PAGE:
Cleaner, reliable energy and low costs continue to support TVA’s economic development mission. Partnering with local power companies and other economic development agencies, TVA helped attract or retain more than 46,000 jobs and $6.3 billion in capital investment to the area since October 1, 2018. Other recent achievements include:

  • Managing record-setting February rainfall on the Tennessee River system to prevent $1.6 billion in potential flood damage while simultaneously using the excess water to increase hydroelectric generation by 40 percent.
  • Bringing a 53-megawatt solar facility — Tennessee’s largest — online in Millington in partnership with the Memphis, Light, Gas and Water, the U.S. Navy and the City of Millington.
  • Issuing a request-for-proposal for an additional 200 megawatts of renewable energy.
  • Completing the final extended power uprate at Browns Ferry, which will increase the total output of carbon-free energy at the facility by 465 megawatts when testing and validation is complete this summer.
  • Publishing a draft of a revised Integrated Resource Plan that highlights an increasing need for renewable energy over the next 20 years.
  • Reporting a revenue of $5.5 billion for the first six months of the fiscal year while maintaining stable fuel costs due to a diverse generation portfolio.
  • Reducing debt by $691 million since the beginning of the fiscal year, leading to a $34 million reduction in interest expenses from the same period last year.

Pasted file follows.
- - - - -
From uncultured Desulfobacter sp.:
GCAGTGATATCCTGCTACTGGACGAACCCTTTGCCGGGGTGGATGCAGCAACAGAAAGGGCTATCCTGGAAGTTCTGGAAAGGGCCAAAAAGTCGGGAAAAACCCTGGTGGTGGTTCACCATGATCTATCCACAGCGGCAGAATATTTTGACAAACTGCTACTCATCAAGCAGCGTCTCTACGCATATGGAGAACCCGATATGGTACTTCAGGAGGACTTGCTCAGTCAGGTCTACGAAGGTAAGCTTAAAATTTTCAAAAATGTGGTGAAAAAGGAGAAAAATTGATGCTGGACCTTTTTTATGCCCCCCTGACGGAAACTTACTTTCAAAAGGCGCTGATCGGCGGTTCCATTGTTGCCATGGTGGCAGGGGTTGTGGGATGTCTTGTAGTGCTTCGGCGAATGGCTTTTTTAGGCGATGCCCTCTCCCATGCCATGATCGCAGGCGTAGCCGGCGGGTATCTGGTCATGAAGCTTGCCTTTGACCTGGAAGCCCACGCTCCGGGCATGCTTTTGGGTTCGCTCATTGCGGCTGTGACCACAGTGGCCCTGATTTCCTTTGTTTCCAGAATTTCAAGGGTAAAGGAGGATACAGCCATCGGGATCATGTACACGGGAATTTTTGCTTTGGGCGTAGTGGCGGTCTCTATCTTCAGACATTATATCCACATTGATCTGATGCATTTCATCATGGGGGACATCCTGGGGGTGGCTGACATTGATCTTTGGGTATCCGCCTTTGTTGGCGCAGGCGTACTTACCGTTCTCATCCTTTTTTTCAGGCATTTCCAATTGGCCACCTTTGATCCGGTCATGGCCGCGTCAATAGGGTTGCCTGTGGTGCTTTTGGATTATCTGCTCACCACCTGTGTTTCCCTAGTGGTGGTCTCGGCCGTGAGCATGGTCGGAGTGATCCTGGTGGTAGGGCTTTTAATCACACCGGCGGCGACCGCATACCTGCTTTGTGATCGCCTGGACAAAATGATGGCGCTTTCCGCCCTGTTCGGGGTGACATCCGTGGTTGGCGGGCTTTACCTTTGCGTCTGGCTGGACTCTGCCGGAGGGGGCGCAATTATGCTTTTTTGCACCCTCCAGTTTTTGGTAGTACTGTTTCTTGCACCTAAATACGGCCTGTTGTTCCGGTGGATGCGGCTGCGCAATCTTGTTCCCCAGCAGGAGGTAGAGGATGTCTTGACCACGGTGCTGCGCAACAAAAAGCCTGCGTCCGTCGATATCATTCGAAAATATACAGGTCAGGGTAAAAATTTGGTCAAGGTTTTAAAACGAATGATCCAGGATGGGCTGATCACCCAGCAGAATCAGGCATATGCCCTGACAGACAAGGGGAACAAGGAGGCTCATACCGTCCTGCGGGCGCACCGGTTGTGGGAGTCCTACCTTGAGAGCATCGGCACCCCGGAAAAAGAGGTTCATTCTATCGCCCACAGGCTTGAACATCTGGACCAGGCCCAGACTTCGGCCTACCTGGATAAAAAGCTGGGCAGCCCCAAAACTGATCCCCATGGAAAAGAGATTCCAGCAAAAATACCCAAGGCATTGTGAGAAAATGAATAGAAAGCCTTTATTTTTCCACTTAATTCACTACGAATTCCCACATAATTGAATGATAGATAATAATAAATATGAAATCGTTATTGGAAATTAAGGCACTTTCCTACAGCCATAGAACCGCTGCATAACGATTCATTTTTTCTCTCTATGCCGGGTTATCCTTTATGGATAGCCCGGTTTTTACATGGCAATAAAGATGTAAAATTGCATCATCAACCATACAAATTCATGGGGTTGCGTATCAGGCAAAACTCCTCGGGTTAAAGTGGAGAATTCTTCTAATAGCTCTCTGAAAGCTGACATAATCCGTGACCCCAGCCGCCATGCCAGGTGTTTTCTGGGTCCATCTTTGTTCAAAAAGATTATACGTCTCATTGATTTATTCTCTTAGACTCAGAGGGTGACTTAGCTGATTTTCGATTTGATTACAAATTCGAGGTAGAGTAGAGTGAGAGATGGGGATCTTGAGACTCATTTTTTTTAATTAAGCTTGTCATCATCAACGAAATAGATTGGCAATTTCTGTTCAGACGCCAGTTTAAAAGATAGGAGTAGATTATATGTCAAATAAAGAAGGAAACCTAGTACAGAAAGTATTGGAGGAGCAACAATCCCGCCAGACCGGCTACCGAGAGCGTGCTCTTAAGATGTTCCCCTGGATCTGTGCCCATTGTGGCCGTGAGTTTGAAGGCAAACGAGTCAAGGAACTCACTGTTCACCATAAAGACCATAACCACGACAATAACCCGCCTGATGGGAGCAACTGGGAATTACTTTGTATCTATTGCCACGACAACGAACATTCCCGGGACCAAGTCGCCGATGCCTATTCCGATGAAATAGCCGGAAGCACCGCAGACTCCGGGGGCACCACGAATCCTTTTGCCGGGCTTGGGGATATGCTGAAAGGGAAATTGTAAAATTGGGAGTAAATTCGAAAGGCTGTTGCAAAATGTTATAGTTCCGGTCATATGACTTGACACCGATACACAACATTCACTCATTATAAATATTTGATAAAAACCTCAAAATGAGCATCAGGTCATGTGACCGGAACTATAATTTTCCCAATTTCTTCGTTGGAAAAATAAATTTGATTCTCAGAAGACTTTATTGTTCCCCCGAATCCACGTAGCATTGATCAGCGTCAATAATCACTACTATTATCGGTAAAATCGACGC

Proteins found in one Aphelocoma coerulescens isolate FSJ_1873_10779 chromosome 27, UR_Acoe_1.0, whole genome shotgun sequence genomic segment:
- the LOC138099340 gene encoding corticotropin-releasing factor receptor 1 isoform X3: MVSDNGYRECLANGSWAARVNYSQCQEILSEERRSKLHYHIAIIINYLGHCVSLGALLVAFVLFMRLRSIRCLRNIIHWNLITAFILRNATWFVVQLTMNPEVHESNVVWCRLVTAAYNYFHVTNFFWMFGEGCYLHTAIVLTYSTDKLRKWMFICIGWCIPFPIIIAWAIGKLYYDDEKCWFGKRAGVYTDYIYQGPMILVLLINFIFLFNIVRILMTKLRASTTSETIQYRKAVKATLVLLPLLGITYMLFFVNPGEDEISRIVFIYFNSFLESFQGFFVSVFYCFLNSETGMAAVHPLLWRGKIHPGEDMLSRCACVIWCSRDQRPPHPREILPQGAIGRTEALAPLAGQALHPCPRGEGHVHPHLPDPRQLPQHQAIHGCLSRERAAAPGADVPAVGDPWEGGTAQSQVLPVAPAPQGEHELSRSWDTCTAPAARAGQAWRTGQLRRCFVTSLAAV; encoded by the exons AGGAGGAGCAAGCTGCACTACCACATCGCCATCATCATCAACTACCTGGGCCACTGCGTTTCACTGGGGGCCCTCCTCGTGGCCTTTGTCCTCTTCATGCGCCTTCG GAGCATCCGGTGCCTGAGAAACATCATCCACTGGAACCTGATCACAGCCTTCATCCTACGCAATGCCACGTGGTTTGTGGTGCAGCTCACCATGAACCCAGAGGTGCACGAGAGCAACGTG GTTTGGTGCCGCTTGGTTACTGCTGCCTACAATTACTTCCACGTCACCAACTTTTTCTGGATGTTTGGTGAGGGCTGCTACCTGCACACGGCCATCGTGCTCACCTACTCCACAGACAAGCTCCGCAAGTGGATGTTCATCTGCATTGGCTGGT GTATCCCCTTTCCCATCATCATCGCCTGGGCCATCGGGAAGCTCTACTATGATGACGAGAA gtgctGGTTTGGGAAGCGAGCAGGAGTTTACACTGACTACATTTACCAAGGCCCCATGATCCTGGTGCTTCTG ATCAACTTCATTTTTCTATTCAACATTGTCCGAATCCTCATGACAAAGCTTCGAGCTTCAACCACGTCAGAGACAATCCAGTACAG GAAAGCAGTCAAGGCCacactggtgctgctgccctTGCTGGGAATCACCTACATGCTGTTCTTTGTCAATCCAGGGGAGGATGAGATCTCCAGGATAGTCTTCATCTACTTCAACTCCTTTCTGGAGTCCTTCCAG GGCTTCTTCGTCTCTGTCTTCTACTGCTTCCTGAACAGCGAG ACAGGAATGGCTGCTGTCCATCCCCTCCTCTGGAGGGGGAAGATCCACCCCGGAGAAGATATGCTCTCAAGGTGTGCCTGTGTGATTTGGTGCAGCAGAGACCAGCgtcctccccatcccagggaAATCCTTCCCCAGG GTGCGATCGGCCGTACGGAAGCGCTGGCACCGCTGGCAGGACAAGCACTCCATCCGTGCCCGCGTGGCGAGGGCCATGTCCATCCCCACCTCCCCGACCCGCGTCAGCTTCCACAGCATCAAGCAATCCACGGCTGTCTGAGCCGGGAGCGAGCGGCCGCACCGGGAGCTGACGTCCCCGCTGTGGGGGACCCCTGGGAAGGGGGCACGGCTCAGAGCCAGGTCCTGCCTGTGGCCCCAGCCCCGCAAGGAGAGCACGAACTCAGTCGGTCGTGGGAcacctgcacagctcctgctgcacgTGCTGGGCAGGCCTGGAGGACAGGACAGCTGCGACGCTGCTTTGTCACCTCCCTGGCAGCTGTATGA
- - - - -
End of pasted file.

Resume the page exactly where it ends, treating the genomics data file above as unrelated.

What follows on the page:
“As TVA enters its 86th year of service, our continued focus on controlling operating and maintenance expenses, reducing debt and investing in cleaner, more flexible generation will strengthen TVA’s ability to evolve to meet our customer’s future needs while keeping rates low,” said Chief Financial Officer John Thomas.

“I am glad to be joining the TVA team at a time when we have the solid financial and operational performance that allows us to better focus on a strategy for the future,” added Lyash.

In other business, the board:

  • Acknowledged Board Chair Richard Howorth’s service as he completes his two-year term in that role. He will remain a board director with his term officially ending on May 18, 2020.
  • Recognized the service of board directors Virginia Lodge and Ronald Walters as their terms officially end on May 18, 2019. Board by-laws allow directors to remain active members until a replacement is sworn into office, or until the end of the current Congressional term in January 2020.

The Tennessee Valley Authority is a corporate agency of the United States that provides electricity for business customers and local power distributors serving nearly 10 million people in parts of seven southeastern states. TVA receives no taxpayer funding, deriving virtually all of its revenues from sales of electricity. In addition to operating and investing its revenues in its electric system, TVA provides flood control, navigation and land management for the Tennessee River system and assists local power companies and state and local governments with economic development and job creation.